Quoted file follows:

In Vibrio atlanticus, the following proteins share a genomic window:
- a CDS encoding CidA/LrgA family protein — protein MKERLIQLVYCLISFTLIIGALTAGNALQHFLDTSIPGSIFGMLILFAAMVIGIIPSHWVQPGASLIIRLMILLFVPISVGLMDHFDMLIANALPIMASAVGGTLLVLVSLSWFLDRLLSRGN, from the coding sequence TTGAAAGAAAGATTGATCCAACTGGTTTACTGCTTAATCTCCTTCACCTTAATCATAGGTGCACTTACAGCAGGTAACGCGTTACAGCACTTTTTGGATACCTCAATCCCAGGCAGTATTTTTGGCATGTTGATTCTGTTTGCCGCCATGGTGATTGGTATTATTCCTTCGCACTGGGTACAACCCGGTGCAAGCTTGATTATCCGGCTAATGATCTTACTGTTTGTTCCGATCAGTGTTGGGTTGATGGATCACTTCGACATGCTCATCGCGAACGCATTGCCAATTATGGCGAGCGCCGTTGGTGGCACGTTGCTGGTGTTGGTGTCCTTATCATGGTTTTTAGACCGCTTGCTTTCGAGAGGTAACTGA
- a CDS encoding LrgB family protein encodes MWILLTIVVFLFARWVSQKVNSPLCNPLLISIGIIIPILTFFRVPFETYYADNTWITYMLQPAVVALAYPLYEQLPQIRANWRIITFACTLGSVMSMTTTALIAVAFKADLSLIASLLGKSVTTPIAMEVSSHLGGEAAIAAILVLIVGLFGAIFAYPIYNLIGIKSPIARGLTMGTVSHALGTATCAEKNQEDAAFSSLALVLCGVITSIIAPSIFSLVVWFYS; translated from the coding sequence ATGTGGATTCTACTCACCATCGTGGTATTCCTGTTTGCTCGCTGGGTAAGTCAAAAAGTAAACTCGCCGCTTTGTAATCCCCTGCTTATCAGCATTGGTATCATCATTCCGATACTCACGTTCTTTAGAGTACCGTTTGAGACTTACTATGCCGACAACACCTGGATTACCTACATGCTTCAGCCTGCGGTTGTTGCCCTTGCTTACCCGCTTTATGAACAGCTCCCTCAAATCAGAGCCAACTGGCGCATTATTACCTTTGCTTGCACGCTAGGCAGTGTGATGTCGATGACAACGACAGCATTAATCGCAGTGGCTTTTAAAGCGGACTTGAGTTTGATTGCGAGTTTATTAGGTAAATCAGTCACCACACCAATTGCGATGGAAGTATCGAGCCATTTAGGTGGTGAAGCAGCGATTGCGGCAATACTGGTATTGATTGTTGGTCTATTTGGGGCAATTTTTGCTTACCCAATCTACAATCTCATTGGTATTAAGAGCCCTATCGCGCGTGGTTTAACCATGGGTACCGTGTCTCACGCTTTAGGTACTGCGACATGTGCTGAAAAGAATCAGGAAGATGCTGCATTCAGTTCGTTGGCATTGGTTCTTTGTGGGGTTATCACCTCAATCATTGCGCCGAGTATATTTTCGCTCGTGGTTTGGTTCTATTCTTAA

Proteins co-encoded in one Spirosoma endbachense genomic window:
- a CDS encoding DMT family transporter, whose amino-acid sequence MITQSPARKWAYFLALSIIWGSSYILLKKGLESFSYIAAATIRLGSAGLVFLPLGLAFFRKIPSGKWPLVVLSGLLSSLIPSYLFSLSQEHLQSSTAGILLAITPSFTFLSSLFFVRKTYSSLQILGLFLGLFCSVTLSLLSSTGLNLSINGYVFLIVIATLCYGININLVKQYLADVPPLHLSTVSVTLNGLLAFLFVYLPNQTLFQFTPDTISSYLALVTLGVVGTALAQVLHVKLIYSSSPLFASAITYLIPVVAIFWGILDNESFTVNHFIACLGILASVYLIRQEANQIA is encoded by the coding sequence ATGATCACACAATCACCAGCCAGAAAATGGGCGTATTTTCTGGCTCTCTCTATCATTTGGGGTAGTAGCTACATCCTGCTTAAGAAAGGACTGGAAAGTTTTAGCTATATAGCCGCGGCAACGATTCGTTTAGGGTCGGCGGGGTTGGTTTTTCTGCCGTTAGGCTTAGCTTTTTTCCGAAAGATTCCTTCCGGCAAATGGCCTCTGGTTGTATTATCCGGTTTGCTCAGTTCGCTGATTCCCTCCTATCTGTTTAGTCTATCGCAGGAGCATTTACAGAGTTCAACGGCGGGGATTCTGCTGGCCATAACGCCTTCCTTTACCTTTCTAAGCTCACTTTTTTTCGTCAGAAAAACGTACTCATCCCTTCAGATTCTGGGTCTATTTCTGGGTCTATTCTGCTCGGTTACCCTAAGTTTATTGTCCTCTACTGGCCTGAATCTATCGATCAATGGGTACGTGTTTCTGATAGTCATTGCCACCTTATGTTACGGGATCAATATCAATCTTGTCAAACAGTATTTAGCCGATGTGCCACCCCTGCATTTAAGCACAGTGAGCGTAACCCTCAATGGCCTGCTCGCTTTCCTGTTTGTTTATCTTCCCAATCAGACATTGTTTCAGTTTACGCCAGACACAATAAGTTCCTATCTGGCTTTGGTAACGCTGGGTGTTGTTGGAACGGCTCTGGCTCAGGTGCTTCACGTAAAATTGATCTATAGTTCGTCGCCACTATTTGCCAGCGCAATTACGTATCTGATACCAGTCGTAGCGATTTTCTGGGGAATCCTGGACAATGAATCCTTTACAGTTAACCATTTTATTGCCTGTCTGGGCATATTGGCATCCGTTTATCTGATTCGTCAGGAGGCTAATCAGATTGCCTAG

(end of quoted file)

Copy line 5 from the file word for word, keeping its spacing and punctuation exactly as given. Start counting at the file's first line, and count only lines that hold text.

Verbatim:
- a CDS encoding DMT family transporter, whose amino-acid sequence MITQSPARKWAYFLALSIIWGSSYILLKKGLESFSYIAAATIRLGSAGLVFLPLGLAFFRKIPSGKWPLVVLSGLLSSLIPSYLFSLSQEHLQSSTAGILLAITPSFTFLSSLFFVRKTYSSLQILGLFLGLFCSVTLSLLSSTGLNLSINGYVFLIVIATLCYGININLVKQYLADVPPLHLSTVSVTLNGLLAFLFVYLPNQTLFQFTPDTISSYLALVTLGVVGTALAQVLHVKLIYSSSPLFASAITYLIPVVAIFWGILDNESFTVNHFIACLGILASVYLIRQEANQIA is encoded by the coding sequence ATGATCACACAATCACCAGCCAGAAAATGGGCGTATTTTCTGGCTCTCTCTATCATTTGGGGTAGTAGCTACATCCTGCTTAAGAAAGGACTGGAAAGTTTTAGCTATATAGCCGCGGCAACGATTCGTTTAGGGTCGGCGGGGTTGGTTTTTCTGCCGTTAGGCTTAGCTTTTTTCCGAAAGATTCCTTCCGGCAAATGGCCTCTGGTTGTATTATCCGGTTTGCTCAGTTCGCTGATTCCCTCCTATCTGTTTAGTCTATCGCAGGAGCATTTACAGAGTTCAACGGCGGGGATTCTGCTGGCCATAACGCCTTCCTTTACCTTTCTAAGCTCACTTTTTTTCGTCAGAAAAACGTACTCATCCCTTCAGATTCTGGGTCTATTTCTGGGTCTATTCTGCTCGGTTACCCTAAGTTTATTGTCCTCTACTGGCCTGAATCTATCGATCAATGGGTACGTGTTTCTGATAGTCATTGCCACCTTATGTTACGGGATCAATATCAATCTTGTCAAACAGTATTTAGCCGATGTGCCACCCCTGCATTTAAGCACAGTGAGCGTAACCCTCAATGGCCTGCTCGCTTTCCTGTTTGTTTATCTTCCCAATCAGACATTGTTTCAGTTTACGCCAGACACAATAAGTTCCTATCTGGCTTTGGTAACGCTGGGTGTTGTTGGAACGGCTCTGGCTCAGGTGCTTCACGTAAAATTGATCTATAGTTCGTCGCCACTATTTGCCAGCGCAATTACGTATCTGATACCAGTCGTAGCGATTTTCTGGGGAATCCTGGACAATGAATCCTTTACAGTTAACCATTTTATTGCCTGTCTGGGCATATTGGCATCCGTTTATCTGATTCGTCAGGAGGCTAATCAGATTGCCTAG